Double Feature goes behind the movies! A look at the making, production, and intention of two movies with the name Michael Koester somewhere buried in the credits. Spot the hosts of this podcast within the background of these two movies. Eric Thirteen, executive producer of Director’s Cut, talks about a bunch of work other people did on Director’s Cut. After years of waiting for Penn Jillette and Adam Rifkin’s film, countless behind the scenes streams and footage, a multitude of festivals and various interviews, what’s still left uncovered? Results of the Director’s Cut experiment that you would never know by simply watching the film. Interesting artistic results discovered in editing. Michael explains what it’s like to be hired on as an extra for a movie. Petty film set issues that make it not that much different from your own job. The parts of film making that are truly magic, and how working a 16 hour day threatens to destroy them.
Two Al Pacino films that tell us about humanity. Scent of a Woman as a film that was definitely of the time. Taking a stop down for the question of “how did this get made?” A prep school student needing money agrees to “babysit” a blind man, but the job is not at all what he anticipated. That’s right, Scent of a Woman is just The House of the Devil. In Simone, styled as S1M0NE – a producer’s film is endangered when his star walks off, so he decides to digitally create an actress to substitute for the star, becoming an overnight sensation that everyone thinks is a real person. How Simone predicts the 45th presidency and, perhaps more usefully, its supporters.
Films about brotherhood from notorious 42nd street directors. What is (or was) 42nd street? The revival theater. Audience consent and the church of unacceptable behavior. A young man carrying a big basket that contains his extremely deformed Siamese-twin brother seeks vengeance on the doctors who separated them against their will. New York City, the 1930s. A powerful crime family is caught in a lethal crossfire between union organizers and brutal corporate bosses. Against this turbulent backdrop, the family’s three street-hardened brothers and the women they love are about to be plunged into a deadly confrontation with their enemies, with each other, and with their own dark heritage of violence, madness and murder.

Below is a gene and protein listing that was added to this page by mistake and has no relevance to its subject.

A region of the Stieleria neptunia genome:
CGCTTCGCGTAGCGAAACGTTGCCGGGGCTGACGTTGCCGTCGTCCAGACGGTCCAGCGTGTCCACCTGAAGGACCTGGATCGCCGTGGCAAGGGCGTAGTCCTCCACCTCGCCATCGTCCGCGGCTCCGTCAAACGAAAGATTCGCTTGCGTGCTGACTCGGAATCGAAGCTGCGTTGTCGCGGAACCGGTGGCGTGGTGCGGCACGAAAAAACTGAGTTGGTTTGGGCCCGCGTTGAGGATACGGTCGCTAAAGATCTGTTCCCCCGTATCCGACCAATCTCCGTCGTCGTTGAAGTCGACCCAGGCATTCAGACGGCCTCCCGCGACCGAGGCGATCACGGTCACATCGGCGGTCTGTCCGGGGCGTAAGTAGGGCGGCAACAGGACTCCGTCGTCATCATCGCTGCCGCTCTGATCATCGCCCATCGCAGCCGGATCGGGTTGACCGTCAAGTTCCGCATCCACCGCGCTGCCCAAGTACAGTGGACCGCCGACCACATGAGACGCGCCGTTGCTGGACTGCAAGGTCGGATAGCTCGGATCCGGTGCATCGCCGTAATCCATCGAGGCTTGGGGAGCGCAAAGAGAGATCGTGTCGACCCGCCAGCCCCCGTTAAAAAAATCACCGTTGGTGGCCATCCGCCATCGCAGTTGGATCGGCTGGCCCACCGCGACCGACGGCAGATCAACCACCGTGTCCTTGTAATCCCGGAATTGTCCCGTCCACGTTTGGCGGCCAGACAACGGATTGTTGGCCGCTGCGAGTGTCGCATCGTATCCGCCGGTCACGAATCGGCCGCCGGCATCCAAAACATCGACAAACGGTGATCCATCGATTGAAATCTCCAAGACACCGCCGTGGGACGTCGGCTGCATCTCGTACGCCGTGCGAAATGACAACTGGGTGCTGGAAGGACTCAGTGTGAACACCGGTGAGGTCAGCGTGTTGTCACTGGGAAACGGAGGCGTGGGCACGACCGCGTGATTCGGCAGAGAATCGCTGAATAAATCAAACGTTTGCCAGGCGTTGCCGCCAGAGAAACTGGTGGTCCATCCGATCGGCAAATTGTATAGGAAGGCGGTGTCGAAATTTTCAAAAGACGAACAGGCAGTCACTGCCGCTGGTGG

Rooting for bad people. How human conflict helps audiences enjoy the bad acts of bad people. Charley Varrick is a self interested man who doesn’t seem too bothered by everyone around him being shot, tortured, or meeting an otherwise terrible fate. When a small immoral act turns out to have been a big one, how does the responsibility of having committed it respond? Shane Black’s history of pulp’d fiction. The little American Pulp novel and the little Italian yellow novel. People love conflict! Successful conflict and its relationship to the fuck-you-ending. Rolling the bolder up Franz Kafka Hill.
Yesterday’s movies with today’s progressive ideas. Two films that may have found an exploitation hook and used it for something socially positive. Edward D. Wood Jr.’s Glen or Glenda. LGBTQ politics from the 50s, as viewed today. An anthology film with several extra narrative devices and no short-form content. Repetitious stock footage and repetitious stock footage. Idea that think they’re clever and repetitious stock footage. The infectious enthusiasm and inspirations of a series of public failures. Who’s Afraid of a Black Hat? Not the Sundance film festival. Fear of a Black Hat and Public Enemies’ Fear of a Black Planet. The accidental dog whistle that keeps white folks dancing. Criticism that’s kept in-house. The case of public face and private face strikes again. How far can and should metaphor go?